The purpose of this study was to investigate the effectiveness of 4 weeks of BFR training on muscular hypertrophy and muscular strength in NCAA Division IA collegiate football players. All the 32 subjects completed the study. This study was novel in that the subjects were more physically active than were most previous research samples (1,3,6–9,12–16,18,20–22,24–26,28,29). Moreover, the sample size of this study was greater than that of previous studies, which generally consisted of <20 subjects (1–3,8,9,14,18,20–22,24,26,27,29).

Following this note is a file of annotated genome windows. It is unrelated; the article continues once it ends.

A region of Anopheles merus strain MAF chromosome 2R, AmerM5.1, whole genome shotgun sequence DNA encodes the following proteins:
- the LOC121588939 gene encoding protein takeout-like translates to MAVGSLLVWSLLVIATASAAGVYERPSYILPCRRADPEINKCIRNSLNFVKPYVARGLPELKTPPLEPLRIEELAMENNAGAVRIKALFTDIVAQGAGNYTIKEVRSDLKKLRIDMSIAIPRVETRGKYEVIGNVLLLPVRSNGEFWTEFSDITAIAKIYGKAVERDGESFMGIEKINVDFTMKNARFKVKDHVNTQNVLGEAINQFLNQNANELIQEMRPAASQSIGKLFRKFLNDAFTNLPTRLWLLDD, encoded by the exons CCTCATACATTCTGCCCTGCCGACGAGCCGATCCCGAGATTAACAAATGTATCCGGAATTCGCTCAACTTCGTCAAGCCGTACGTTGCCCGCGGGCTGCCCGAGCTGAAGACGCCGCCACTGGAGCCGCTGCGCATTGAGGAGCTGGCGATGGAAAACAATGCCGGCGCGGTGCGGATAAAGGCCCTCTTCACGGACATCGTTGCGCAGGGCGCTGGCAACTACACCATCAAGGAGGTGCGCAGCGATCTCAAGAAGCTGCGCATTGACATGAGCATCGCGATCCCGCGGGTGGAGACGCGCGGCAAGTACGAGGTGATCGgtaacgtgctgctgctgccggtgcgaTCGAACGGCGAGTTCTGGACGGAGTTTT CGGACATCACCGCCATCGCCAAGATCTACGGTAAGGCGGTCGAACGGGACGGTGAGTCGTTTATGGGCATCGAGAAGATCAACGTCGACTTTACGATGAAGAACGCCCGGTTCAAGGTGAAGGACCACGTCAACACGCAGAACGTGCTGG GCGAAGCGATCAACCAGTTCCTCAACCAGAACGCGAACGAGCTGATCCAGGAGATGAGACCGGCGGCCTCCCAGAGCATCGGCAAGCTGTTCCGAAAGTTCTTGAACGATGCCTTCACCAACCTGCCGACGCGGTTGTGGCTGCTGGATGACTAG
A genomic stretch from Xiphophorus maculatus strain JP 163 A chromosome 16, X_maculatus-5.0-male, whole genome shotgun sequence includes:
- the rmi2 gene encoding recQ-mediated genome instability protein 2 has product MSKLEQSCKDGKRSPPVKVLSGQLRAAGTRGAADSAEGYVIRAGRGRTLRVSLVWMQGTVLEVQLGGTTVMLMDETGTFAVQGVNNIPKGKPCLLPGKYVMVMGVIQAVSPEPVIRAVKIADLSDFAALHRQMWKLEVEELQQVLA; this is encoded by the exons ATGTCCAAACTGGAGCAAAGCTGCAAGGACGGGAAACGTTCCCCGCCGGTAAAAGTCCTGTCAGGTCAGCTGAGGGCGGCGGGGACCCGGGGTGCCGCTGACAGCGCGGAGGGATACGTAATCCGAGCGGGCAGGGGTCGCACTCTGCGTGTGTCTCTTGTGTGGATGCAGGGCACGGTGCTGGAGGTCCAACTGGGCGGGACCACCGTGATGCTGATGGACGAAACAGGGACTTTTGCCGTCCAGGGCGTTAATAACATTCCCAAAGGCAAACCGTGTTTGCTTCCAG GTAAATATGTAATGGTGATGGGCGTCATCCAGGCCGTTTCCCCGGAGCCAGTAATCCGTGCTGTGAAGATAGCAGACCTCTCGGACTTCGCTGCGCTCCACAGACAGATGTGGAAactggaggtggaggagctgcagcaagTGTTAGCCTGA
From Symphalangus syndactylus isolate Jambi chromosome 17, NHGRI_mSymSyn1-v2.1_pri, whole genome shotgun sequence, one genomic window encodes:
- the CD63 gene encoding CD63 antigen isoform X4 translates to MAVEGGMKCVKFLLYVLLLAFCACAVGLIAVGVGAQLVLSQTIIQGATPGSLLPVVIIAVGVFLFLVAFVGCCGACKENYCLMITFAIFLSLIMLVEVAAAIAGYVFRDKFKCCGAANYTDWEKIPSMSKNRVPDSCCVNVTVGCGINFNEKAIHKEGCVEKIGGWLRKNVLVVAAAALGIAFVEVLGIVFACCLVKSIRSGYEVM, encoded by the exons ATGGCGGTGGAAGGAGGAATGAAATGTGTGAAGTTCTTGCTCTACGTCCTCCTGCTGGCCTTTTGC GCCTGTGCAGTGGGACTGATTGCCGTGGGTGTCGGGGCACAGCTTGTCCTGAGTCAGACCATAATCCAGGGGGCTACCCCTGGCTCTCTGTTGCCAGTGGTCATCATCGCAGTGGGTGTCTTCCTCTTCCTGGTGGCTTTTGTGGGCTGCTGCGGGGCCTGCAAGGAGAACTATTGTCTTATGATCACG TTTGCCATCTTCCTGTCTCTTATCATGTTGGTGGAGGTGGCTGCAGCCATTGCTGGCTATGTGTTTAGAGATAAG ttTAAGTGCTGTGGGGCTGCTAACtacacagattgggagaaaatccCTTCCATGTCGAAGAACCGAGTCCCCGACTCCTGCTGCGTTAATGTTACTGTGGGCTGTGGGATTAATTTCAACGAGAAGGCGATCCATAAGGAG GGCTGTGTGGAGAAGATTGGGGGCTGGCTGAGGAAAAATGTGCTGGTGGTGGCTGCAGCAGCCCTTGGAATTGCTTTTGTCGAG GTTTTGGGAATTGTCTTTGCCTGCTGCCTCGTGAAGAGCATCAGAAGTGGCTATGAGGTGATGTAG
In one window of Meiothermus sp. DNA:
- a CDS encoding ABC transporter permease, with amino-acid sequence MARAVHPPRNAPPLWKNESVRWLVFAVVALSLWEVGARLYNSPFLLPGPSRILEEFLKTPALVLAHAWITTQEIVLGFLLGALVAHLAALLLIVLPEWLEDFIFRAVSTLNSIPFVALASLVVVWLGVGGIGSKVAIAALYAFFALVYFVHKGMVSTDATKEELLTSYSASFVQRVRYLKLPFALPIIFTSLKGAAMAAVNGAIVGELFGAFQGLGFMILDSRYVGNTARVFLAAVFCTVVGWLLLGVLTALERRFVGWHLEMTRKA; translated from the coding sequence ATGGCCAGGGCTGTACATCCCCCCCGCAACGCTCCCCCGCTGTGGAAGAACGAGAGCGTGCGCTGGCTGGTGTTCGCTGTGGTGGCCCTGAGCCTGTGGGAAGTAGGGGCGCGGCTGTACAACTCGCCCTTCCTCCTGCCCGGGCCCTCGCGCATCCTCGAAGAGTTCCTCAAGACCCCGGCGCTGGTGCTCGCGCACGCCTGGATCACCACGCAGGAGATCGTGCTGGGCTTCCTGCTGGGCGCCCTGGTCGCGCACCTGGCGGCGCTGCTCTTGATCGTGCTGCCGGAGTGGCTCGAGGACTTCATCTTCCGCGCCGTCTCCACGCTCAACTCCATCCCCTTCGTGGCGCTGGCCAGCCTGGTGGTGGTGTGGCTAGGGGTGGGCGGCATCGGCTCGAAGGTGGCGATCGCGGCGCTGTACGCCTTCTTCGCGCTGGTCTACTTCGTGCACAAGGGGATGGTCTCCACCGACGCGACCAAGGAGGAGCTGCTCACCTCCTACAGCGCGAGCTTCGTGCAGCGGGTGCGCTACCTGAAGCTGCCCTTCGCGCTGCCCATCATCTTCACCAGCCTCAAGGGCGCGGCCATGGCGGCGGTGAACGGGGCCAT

This study demonstrated that low-intensity resistance exercise (20% 1RM) combined with BFR resulted in greater muscular hypertrophy and significantly greater (p < 0.05) increases in muscular strength, whereas there were no significant changes in height and body mass, as compared with the control group (Table1). In terms of strength gains, the average percent increase in bench press was 7.0% in the BFR training group, which was significantly greater than the 3.2% increase in the control group (Table 3). Likewise, the 8.0% increase in the squat 1RM, on average, in the BFR training group was significantly greater than the 4.9% increase in the control group (Table 3). Therefore, although both groups showed significant changes after the 4-week period, the BFR training group had significantly greater (p < 0.05) increases in muscular strength. Because the subjects in this study were trained football players who had already achieved a high level of muscular strength, low-intensity (i.e., 20% 1RM) resistance training would not normally have produced muscular strength gains. The significant increases in strength and girth measurements in the control group are attributed to the regular off-season strength training program. This may indicate that short-term BFR training is effective in increasing strength among the athletic population when combined with high-intensity training.